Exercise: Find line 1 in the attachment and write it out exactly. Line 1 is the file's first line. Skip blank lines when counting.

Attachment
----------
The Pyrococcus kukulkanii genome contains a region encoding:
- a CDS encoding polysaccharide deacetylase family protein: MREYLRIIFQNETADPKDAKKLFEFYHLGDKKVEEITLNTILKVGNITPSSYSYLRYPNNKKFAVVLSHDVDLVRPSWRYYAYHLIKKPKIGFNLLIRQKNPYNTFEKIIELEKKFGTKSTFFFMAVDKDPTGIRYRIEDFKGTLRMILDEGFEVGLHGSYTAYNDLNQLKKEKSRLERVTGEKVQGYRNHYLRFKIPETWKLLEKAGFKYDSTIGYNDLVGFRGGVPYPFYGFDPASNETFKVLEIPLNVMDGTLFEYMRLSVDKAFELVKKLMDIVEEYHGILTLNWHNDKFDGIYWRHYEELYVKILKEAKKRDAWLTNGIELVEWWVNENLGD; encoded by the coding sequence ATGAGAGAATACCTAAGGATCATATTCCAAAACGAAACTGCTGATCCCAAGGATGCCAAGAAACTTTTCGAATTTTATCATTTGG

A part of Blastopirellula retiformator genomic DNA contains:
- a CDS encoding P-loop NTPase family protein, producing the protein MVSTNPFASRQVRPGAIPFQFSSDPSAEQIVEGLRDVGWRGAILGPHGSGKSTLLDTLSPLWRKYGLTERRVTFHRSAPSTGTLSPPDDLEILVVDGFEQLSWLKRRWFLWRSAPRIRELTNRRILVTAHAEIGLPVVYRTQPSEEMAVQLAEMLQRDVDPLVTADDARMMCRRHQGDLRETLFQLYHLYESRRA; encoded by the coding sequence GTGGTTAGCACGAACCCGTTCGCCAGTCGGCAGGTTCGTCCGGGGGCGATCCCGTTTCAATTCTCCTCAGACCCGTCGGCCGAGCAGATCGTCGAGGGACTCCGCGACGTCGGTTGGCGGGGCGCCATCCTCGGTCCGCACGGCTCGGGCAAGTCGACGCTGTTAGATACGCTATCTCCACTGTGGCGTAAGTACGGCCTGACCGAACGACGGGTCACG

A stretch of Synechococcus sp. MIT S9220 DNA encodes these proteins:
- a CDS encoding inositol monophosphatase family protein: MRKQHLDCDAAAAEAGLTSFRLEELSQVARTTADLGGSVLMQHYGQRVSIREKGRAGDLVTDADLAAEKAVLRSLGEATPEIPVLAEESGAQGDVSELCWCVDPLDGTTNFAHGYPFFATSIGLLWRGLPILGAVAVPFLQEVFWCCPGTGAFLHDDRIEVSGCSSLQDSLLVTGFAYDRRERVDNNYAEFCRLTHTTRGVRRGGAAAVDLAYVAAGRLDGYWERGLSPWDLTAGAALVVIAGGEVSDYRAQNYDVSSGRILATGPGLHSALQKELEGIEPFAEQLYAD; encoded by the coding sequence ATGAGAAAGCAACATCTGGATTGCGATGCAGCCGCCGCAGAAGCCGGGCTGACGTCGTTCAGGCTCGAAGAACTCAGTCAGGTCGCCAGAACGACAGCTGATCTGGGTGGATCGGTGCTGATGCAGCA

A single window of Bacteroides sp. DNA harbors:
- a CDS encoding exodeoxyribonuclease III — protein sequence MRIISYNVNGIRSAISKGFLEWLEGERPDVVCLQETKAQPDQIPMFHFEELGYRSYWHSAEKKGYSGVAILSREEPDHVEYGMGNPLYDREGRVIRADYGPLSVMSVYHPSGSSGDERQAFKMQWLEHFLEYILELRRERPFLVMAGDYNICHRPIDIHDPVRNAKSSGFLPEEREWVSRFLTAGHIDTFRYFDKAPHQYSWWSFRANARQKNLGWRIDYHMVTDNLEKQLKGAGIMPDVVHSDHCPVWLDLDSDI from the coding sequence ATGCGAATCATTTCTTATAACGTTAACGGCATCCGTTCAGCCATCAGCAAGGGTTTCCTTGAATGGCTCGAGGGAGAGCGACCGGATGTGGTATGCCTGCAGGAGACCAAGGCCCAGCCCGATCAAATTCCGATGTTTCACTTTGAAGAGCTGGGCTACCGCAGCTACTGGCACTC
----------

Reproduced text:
The Pyrococcus kukulkanii genome contains a region encoding: